The Bullies. I hate Bullies, I laugh when they are mutilated, eviscerated and otherwise punished brutally in film. It brings me no end of joy. So while the nature of the bullies in the US version are more deserving of their fate, they are also two dimensional entities that you can have absolutely no sympathy for. The Swedish version, while they are still inhuman in their own right and have earned their Karma and pay it, have some depth. They pause, they have moments where the three of them are not all “complete” villains.

The Caretaker. Still a better love story than twilight. No seriously, it’s a love story between him and his vampire. In all the years and vampire films I’ve watched I have never seen one handle this so interestingly and creatively. While the man is clearly in his late forties in both films, if not mid fifties, there he is the caretaker to a twelve year old. To an outsider he would be the parent, but to a careful observer and viewer you see that they are more than that. He hunts for her nightly, killing people and bringing their blood for her to feed on. He is getting old however and making mistakes. In some of his final moments you get a true grasp of his relationship with the girl. Tenders touches from her, eyes closed and a sense of peace from him. His final acts, after a final failure is sacrifice. His love for her is that complete that he would not only pour acid on his face, but
then to let her feed from him because she had been unable to. It almost makes my black heart melt.

Lets talk about the boy. Oskar (Kåre Hedebrant) and Owen (Kodi Smit-McPhee). Hedebrants Oskar comes across more damaged. There’s a pleasure in his eyes when he finally stands up to the bullies. An eagerness as he stabs the trees mimicking the taunts of the bullies. There’s also a certain eagerness to which he embraces Eli, even as he tries to deny their relationship. The broken nature even shows as he torments her briefly to find out what happens if she isn’t invited in, though that scene is tempered by his care for her. Smit-McPhee comes across more of a victim throughout, eternally vulnerable and even as he stands up to the bullies there’s no real strength there and no hidden sadism. Though for cinematic reasons he puts Abby through the same lack of invite, there is no sense that it was even for a moment malicious. In fact he looks as if he’s about to jack rabbit the entire time until the very last minute. Even during a moment where the theoretical worm turns, Hedebrant plays the stronger boy willing to draw a blade to defend and simply turn his back on a murder. Smit-McPhee plays the same scene weaker, pleading and even trembling. Both boys play the vulnerable, weak love interest to their girl rather well and the inexorable slide into her grasp is entertaining to watch; which makes their final decision complete and logical from the way the story has been executed.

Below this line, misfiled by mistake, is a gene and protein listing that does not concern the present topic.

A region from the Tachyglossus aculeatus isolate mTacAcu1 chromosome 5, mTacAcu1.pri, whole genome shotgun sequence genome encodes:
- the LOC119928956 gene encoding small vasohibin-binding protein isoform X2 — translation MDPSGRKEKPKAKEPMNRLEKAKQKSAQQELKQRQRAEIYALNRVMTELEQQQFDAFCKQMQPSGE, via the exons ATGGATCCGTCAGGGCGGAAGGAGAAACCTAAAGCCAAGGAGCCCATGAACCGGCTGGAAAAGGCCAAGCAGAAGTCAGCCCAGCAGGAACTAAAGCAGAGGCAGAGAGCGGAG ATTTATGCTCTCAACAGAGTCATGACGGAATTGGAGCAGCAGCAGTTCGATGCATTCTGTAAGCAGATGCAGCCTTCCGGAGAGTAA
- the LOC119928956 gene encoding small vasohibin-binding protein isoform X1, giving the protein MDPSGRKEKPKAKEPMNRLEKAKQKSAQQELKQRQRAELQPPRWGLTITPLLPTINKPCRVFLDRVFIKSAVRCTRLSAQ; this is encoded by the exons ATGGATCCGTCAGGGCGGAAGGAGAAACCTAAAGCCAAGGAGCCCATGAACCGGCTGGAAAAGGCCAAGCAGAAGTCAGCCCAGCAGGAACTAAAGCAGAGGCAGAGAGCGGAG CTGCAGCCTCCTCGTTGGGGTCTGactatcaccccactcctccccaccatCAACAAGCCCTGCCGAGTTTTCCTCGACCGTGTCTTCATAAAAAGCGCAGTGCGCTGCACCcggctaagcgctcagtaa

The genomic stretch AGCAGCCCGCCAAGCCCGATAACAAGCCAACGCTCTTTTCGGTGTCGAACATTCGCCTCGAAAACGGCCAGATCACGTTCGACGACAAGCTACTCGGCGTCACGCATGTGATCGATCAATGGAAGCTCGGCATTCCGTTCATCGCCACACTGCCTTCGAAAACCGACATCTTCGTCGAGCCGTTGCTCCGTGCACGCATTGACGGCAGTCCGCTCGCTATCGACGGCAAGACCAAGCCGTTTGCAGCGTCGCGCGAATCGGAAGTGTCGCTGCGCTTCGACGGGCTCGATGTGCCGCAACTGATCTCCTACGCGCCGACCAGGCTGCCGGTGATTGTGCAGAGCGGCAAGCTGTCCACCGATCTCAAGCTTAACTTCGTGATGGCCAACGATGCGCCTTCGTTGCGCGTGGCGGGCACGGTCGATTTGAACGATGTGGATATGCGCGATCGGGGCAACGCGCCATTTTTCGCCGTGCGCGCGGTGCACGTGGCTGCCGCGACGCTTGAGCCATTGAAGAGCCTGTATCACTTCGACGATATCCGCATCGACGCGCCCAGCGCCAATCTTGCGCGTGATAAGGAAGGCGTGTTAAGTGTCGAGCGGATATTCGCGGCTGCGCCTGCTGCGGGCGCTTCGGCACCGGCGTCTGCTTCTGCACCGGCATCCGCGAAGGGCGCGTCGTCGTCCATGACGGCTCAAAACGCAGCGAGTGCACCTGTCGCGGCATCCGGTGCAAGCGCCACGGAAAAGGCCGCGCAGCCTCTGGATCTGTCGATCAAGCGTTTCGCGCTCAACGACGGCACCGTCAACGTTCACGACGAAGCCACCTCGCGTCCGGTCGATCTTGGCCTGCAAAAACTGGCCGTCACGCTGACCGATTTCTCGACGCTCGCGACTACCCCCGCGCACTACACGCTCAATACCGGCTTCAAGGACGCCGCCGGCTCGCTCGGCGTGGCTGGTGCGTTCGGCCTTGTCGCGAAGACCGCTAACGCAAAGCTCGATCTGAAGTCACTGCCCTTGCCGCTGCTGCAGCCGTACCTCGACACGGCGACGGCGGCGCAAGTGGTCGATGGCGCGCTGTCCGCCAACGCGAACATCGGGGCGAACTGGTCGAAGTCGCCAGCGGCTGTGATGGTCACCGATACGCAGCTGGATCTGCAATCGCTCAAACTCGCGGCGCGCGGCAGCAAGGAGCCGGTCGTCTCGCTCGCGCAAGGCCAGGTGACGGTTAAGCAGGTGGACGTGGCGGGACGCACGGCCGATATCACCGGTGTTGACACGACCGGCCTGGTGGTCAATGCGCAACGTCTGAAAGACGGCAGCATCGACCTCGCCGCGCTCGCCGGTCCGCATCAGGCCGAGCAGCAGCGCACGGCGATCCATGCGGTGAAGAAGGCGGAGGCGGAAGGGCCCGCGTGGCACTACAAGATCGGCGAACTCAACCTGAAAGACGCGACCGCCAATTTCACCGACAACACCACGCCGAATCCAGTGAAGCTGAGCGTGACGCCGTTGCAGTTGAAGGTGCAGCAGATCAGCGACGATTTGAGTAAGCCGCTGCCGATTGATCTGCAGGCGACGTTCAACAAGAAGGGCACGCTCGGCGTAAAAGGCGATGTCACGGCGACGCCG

On to the girl, Eli (Lina Leandersson) and Abby (Chloë Grace Moretz – yes my favourite young actress). For the purposes of the story and relationship (that gets it’s own section this time), Chloë acts as well as ever but the nature of her looks weaken one of the plot points in the relationship. Lina’s performance is actually a bit darker due to her androgynous features. She looks twelve and neither pure girl nor pure boy and is a bit more haunting as she carries out several of the kills. Both girls deliver a remarkable performance as a vampire, but Lina is given the option to use her body language and a minimal amount of effects to achieve monsterousness, while Chloë is not afforded the same. Though she, much like in Carrie, has the body language down and performs fully has some of her performance masked by too much blood and too much CG overlay on her make up.

The romance needs to be talked about here as much as anything. It was controversial for several reasons when the original Swedish version came out. I was worried when I saw the US release if they would do the same. There’s an entire series of dialogue half way through the film, where she joins the boy in his bed in the middle of the night. She had already asked him if he would like her if she was not a girl; now he asks her to go steady to an interesting reply.

“I’m not a girl.”
“You’re not?”
“Does that bother you?”

Now as she is prepubescent there’s debate as to what she means. Is it that she isn’t actually a girl, is it that she is but doesn’t consider herself one as she never even reached her teens, or the fact that she is a vampire makes her gender-less in her own mind? The conversation alone and it’s implications, much less his response, make it an interesting film. The options are also questions that are never answered which is a nice change of pace. It’s also fascinating to wonder as you look at the movie and understand the Caretaker that while the boy cares for her; you must ask yourself if she cares for him. Is she manipulating him to get her needs or are her emotions in such flux because of being eternally twelve? Again questions never answered and best left to interpretation. Even through the end of the film where the Caretaker cycle begins anew you just don’t know. Ultimately the viewer must decide, is it love or is it a monster – perhaps both.


While your tastes may vary and I do like both films, the Swedish version is superior in many elements. It shows a better finesse and love for the story than the US version. The US version is sufficient and still good, but they missed the memo on show don’t tell – especially in the final pool sequence. The children all act well, with Chloë 12 at the time of filming.

I can comfortably recommend both and think vampire fans will enjoy (if you haven’t already seen).

No hints for tomorrow, since its a film I haven’t seen – it will be the Conjuring.